The present invention solves the problem that at least two modes of biometric recognition must fail or be circumvented in order to authenticate an unauthorized user.
"Biometric parameters" means dimensional and physiological characteristics of an individual human. Some biometric parameters (e.g., fingerprints (including thumbprints), palm prints, pore prints, voice prints, handwriting (including signature), and retinal configurations), are both unique and inherently specific and are relatively easy to copy and reproduce or model for later comparison for purposes of authentication. Fingerprint analysis refers to the identification and measurement of minutia points (bifurcations and end points). Pore print analysis refers to the identification and measurement of pores within the ridges of the fingers.
Other biometric parameters are non-specific and not unique to an individual. Some non-specific biometric parameters include dimensional characteristics (e.g., bone structure, and physical dimensions) and skin temperature that are not likely to have some variability during the time required for authentication and physiological characteristics (e.g., electrocardiographic (EKG) signals, pulse, and spectral characteristics of human tissue) that are likely to have some measurable variability during the time required for authentication. Of the two, physiological characteristics are more meaningful to biometric, personal authentication because such physiological characteristics are more difficult to simulate because such measurements are observable within physiological ranges, variable in time and, in characteristics such as EKG and pulse, synchronizable within a single human body.
One or more non-specific biometric parameters used in combination with one or more unique, inherently specific biometric parameters provides extremely high precision protection against circumvention, and does not require time consuming and inordinate measurement for authentication for purposes such as access control to a secure function or fitness to perform a function. Further non-specific physiological characteristics such as blood alcohol content or levels of controlled chemical substances (e.g., legal drugs used in illegal quantities or at illegal times or illegal drugs) in the body could be used to determine if an otherwise authorized user is authenticated to be in acceptable physical condition to be granted access to a motor vehicle or other facility or equipment.
The biometric, personal authentication system of the present invention comprises:
(a) storage subsystem to store a unique, inherently specific biometric parameter from at least one individual in a species;
(b) first recognition subsystem to detect the unique, inherently specific biometric parameter in an individual seeking personal authentication;
(c) second recognition subsystem to detect at least one non-specific biometric parameter of a physiological characteristic having measurable variability during the time of authentication in the individual seeking personal authentication;
(d) first comparison subsystem to compare the unique, inherently specific biometric parameter detected by the first recognition subsystem with the unique, inherently specific biometric parameter stored in the storage subsystem;
(e) second comparison subsystem to compare each non-specific biometric parameter to physiological norms for the species within an acceptable range; and
(f) authentication subsystem to confirm identity of the individual seeking personal authentication by evaluating the comparisons made by first comparison subsystem and second comparison subsystem.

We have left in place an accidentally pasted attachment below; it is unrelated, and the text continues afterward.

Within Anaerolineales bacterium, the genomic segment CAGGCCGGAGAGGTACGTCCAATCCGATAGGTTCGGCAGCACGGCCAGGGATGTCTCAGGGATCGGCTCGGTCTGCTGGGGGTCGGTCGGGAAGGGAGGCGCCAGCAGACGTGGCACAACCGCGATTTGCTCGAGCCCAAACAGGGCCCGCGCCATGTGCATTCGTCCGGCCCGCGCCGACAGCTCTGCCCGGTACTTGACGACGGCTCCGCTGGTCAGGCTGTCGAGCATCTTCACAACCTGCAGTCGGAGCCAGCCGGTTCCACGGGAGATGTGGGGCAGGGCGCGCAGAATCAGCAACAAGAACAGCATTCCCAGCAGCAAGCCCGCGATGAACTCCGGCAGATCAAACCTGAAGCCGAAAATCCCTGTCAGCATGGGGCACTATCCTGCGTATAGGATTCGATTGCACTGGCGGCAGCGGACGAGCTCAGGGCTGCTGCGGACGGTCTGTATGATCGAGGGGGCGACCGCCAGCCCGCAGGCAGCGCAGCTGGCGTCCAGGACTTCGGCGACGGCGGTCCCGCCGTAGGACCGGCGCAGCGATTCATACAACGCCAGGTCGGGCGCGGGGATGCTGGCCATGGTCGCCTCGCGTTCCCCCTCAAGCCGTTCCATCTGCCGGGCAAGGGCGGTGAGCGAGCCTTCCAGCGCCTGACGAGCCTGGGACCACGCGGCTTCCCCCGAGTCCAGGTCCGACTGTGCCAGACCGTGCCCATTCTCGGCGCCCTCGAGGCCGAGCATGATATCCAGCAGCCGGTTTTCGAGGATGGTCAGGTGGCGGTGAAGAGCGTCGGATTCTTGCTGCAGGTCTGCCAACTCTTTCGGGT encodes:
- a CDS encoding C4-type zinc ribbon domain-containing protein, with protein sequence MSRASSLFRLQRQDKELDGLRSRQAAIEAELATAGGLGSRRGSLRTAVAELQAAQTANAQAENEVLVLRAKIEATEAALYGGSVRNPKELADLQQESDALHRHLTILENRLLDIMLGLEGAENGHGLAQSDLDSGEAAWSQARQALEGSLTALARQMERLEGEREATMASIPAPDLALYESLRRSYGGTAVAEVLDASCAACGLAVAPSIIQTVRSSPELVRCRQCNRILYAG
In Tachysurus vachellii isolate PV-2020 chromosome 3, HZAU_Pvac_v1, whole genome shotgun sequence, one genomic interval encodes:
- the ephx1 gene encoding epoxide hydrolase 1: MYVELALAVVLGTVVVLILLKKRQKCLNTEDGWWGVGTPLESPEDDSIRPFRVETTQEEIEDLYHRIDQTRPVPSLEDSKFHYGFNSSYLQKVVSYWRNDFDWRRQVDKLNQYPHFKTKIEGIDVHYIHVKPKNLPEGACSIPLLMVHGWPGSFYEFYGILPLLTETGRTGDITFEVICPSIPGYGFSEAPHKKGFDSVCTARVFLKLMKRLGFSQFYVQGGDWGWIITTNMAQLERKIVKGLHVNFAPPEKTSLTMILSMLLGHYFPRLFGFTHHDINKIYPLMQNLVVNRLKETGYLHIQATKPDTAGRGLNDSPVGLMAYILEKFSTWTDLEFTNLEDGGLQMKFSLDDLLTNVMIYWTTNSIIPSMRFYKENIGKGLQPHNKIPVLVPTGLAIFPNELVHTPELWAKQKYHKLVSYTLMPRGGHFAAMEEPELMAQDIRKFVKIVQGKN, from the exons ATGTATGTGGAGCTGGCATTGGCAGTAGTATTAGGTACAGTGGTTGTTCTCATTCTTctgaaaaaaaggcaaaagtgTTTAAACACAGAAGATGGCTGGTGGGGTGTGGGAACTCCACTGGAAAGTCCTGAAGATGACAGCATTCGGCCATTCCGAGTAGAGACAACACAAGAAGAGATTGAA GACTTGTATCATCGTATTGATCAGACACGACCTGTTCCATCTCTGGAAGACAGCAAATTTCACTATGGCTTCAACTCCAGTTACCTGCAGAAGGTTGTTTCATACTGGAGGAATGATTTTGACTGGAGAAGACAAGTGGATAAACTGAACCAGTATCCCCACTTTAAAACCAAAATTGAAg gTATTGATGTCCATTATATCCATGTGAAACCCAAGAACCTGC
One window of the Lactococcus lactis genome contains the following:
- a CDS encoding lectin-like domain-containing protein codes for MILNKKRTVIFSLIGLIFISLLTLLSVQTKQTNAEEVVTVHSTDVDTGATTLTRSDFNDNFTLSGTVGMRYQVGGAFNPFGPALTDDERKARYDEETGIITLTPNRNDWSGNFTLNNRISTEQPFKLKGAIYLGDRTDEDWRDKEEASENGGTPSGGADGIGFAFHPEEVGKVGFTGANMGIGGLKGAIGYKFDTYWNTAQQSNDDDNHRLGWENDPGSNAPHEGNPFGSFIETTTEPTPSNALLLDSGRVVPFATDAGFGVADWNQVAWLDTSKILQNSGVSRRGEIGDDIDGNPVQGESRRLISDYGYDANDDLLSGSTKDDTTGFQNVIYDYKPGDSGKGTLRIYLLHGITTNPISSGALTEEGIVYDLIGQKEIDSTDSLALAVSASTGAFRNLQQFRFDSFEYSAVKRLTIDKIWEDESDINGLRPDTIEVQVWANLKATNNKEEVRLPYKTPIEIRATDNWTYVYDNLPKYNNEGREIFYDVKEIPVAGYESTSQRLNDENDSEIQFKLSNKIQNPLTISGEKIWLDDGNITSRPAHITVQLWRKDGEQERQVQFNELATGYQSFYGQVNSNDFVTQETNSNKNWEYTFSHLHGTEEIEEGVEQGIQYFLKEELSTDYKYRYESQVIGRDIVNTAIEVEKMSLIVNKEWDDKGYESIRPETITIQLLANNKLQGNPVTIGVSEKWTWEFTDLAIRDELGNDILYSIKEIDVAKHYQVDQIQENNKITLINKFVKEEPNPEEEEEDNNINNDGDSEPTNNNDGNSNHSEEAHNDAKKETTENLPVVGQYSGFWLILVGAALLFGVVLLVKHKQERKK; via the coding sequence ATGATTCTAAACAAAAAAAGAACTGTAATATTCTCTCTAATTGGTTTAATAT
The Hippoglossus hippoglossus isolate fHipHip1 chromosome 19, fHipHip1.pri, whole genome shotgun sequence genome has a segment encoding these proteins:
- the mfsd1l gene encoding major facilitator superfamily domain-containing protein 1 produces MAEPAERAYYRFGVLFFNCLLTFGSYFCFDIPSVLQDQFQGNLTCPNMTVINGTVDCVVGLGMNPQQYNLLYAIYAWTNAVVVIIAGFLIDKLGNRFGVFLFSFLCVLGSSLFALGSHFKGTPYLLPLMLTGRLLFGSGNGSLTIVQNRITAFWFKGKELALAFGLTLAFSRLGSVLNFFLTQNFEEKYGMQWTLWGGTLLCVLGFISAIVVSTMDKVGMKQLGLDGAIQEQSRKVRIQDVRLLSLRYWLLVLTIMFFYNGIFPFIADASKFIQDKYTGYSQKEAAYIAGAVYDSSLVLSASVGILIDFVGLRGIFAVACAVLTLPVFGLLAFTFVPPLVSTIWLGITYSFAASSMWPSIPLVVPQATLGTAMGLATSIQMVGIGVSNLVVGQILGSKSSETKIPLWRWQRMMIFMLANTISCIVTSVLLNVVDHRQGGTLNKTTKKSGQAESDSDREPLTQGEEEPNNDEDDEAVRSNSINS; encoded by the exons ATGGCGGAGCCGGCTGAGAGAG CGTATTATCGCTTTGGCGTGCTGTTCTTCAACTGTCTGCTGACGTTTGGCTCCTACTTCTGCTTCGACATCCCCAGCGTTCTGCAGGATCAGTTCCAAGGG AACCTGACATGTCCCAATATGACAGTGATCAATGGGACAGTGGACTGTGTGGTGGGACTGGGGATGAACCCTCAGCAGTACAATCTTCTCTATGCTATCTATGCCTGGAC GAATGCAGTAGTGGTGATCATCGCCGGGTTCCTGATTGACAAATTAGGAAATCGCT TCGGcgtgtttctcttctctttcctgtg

Desirably, an optional step (g) includes a subsystem to use successful authentication to provide access.
Preferably, the second recognition subsystem detects at least two non-specific biometric parameters with physiological correlation of the non-specific biometric parameters within an acceptable range. More preferably, the detection of at least two non-specific biometric parameters are synchronized. Examples of non-specific biometric parameters of physiological characteristics include bloodflow, spectral identity of tissue, electrocardiographic signals, pulse, blood oxygenation, hematocrit, biochemical assays of tissue, electrical plethysmography, skin exudates, mechanical properties of skin, electrical properties of skin, transpiration of gases, blood pressure, and differential blood volume.
Most preferably, the biometric, personal authentication system of the present invention utilizes fingerprint analysis (used in this invention to include thumbprint analysis) of an individual in combination with pulse oximetry and electrocardiography of the individual. The fingerprint analysis supplies the unique, inherently specific biometric parameter while the data from a pulse oximeter and EKG supplies the non-specific parameter(s), preferably both synchronized in time between two non-specific parameters and correlated between the non-specific parameters and the unique, inherently specific biometric parameter. Specifically the EKG signal as measured in real time is synchronized with the pulse measured by the pulse oximeter as change of rate of blood flow in real time.
For example, if the fingerprint analysis matches the unique, inherently specific biometric parameter, and if the pulse oximeter data of pulse and percentage oxygen saturation and EKG as non-specific biometric parameters correlate within acceptable norms, and if pulse is determined by two different and synchronizable methods (electrical and optical) to be synchronized, then the individual identified with the fingerprint is not incapacitated, dismembered, or deceased, and then authentication of the individual is achieved. Optionally, skin temperature can be added to provide further confirmation of viability of the individual seeking authentication.
With authentication of an individual according to the present invention, a variety of actions can be taken. Nonlimited examples of actions available to the authenticated individual include access to equipment, access to physical facilities, recognition of the individual for a variety of reasons, confirmation of presence of the individual in an authorized location or using authorized equipment, and other situations where the status of an individual is remotely determined or controlled.